Dorritie: That seems to be the theme, how do we sequence treatment in multiple myeloma? This has been the question for the past decade with the advent of all our new therapies.
1. Bahlis N, Facon T, Usmani SZ, et. al. Daratumumab plus lenalidomide and dexamethasone (D-Rd) versus lenalidomide and dexamethasone (Rd) alone in transplant-ineligible patients with newly diagnosed multiple myeloma (NDMM): updated analysis of the phase 3 MAIA study. Blood. 2022;140(suppl 1):1875. doi:10.1182/blood-2019-123426
2. Attal M, Lauwers-Cances V, Hulin C, et al. Lenalidomide, bortezomib, and dexamethasone with transplantation for myeloma. N Engl J Med. 2017;376(14):1311-1320. doi:10.1056/nejmoa1611750
3. Costa LJ, Chhabra S, Medvedova E, et al. Minimal residual disease response-adapted therapy in newly diagnosed multiple myeloma (MASTER): final report of the multicentre, single-arm, phase 2 trial. Lancet Haematol. 2023;10(11):e890-e901. doi:10.1016/s2352-3026(23)00236-3
4. FDA approves ciltacabtagene autoleucel for relapsed or refractory multiple myeloma. FDA. News release. February 28, 2022. Accessed November 30, 2023. https://tinyurl.com/36utmn6z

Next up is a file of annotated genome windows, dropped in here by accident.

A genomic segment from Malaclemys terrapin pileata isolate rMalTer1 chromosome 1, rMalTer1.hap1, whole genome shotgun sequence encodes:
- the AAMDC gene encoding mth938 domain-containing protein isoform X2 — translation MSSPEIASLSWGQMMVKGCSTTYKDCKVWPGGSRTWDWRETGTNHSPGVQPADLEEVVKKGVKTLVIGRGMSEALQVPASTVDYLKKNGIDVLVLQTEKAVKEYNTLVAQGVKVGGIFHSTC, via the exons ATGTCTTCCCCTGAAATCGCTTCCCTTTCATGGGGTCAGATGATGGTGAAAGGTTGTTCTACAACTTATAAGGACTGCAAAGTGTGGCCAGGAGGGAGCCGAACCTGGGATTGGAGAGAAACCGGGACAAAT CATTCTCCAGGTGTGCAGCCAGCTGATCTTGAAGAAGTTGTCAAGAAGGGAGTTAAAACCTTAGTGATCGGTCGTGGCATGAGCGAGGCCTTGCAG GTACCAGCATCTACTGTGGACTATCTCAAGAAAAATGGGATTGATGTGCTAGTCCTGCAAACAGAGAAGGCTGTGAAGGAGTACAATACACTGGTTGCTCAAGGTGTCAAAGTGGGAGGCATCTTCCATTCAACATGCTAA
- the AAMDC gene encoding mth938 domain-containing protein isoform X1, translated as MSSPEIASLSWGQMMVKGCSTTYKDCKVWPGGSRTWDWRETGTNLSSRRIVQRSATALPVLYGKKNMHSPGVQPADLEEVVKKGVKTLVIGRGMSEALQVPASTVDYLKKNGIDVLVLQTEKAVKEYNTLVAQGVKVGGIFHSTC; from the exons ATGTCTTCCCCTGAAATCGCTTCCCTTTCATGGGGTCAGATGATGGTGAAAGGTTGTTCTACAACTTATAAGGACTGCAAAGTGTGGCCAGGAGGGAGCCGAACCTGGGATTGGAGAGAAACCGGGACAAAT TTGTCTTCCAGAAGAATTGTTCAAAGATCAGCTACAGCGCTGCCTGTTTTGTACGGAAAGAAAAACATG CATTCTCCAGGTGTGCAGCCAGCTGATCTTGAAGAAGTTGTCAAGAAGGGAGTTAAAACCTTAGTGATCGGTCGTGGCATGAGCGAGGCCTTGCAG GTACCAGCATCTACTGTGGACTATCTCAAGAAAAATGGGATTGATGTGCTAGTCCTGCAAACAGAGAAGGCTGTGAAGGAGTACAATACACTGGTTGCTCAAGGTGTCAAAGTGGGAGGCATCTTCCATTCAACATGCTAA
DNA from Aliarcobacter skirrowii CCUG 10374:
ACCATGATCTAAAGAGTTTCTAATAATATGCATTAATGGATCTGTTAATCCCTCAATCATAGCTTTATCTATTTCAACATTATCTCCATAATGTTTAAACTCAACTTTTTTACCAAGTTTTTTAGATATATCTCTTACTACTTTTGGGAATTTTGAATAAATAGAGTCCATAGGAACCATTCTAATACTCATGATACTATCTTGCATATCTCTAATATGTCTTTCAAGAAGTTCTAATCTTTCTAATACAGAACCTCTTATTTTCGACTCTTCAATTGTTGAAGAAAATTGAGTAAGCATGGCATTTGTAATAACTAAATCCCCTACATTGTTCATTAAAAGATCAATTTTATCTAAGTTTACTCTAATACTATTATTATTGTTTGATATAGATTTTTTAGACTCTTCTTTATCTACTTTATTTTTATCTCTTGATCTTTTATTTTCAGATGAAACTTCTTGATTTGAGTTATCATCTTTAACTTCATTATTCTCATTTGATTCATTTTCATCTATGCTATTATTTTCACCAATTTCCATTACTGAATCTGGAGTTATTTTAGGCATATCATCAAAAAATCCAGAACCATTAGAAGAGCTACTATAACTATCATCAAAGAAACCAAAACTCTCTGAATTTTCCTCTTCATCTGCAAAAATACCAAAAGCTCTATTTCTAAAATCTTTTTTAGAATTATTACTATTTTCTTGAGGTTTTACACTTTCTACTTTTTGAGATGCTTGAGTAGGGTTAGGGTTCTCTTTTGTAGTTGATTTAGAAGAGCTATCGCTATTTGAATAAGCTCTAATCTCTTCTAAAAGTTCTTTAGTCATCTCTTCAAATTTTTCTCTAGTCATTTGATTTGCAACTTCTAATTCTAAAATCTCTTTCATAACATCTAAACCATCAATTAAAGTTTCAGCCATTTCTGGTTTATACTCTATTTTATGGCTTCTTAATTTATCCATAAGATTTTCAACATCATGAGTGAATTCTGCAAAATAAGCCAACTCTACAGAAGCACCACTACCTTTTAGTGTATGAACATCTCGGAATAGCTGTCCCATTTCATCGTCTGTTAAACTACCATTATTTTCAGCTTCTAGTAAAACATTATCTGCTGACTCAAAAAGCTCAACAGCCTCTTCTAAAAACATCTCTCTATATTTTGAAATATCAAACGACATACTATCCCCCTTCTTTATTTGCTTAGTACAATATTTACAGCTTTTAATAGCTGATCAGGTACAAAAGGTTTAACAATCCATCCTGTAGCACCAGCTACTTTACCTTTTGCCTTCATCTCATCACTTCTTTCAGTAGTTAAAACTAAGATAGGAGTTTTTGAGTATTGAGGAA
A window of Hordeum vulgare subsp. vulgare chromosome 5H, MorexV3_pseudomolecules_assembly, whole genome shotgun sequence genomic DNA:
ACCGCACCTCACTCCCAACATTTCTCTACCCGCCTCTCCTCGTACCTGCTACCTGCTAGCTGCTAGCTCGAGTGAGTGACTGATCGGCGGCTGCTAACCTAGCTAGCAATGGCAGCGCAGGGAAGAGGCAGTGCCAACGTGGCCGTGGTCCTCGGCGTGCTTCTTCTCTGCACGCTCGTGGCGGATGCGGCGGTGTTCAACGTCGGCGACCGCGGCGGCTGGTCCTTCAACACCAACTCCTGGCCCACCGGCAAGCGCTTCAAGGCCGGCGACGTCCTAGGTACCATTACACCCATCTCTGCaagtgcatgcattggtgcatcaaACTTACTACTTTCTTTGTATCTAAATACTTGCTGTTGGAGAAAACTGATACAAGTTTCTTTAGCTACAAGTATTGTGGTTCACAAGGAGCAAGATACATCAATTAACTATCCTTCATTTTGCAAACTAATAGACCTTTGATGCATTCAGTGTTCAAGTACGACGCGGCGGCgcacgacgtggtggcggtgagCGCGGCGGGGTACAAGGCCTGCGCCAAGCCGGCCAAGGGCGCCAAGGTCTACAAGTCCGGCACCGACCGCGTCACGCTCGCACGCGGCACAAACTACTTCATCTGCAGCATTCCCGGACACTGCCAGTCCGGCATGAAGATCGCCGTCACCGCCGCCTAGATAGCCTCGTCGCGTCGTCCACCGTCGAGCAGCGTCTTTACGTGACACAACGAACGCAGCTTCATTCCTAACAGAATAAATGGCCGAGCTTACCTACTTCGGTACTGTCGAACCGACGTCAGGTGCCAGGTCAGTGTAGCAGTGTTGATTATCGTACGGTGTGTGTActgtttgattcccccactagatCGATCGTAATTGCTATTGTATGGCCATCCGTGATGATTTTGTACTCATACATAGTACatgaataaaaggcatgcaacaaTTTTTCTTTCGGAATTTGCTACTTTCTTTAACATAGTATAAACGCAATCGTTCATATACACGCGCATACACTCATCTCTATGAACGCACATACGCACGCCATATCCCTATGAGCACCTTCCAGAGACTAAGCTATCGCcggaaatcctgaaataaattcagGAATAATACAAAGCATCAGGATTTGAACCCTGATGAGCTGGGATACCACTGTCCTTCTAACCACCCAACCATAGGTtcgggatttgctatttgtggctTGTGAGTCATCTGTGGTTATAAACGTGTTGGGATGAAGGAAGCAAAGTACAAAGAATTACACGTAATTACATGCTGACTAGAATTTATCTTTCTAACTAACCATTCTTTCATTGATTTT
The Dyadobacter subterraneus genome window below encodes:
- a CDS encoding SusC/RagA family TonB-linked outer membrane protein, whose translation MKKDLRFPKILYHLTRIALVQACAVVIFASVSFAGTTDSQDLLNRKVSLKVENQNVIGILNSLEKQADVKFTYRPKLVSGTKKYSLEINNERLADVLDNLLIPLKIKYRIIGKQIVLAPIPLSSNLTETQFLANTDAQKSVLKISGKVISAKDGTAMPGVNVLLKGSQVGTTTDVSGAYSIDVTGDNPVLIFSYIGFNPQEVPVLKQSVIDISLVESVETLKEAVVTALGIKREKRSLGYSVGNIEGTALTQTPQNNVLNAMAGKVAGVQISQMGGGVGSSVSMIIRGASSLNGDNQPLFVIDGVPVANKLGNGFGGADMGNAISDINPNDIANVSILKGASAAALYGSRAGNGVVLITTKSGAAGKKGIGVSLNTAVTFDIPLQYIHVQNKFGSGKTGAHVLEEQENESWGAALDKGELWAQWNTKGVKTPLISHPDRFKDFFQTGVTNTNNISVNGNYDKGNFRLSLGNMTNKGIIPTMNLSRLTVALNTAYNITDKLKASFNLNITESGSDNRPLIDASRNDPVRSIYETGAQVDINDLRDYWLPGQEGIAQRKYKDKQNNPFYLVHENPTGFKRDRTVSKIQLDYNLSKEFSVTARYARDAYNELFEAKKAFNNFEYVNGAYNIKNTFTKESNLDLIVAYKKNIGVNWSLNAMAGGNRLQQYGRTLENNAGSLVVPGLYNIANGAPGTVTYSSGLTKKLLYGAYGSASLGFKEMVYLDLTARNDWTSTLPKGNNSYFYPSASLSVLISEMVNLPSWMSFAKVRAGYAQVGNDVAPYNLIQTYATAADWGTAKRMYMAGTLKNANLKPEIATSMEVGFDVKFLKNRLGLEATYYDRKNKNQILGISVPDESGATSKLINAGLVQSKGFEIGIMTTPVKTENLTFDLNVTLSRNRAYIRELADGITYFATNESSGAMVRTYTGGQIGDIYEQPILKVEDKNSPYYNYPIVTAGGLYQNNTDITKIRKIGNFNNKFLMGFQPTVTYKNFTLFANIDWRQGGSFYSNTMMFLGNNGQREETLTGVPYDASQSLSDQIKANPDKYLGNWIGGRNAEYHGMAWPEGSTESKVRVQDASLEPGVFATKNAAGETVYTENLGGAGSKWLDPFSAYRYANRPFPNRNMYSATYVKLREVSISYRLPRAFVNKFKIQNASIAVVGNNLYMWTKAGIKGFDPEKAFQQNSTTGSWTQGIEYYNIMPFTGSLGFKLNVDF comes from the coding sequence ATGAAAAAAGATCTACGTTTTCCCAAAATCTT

5. Berdeja JG, Madduri D, Usmani SZ, et al. Ciltacabtagene autoleucel, a B-cell maturation antigen-directed chimeric antigen receptor T-cell therapy in patients with relapsed or refractory multiple myeloma (CARTITUDE-1): a phase 1b/2 open-label study. Lancet. 2021;398(10297):314-324. doi:10.1016/s0140-6736(21)00933-8
6. Usmani S, Patel K, Hari P, et al. KarMMa-2 cohort 2a: Efficacy and safety of idecabtagene vicleucel in clinical high-risk multiple myeloma patients with early relapse after frontline autologous stem cell transplantation. Blood. 2022;140(Supplement 1):875-877. doi:10.1182/blood-2022-162469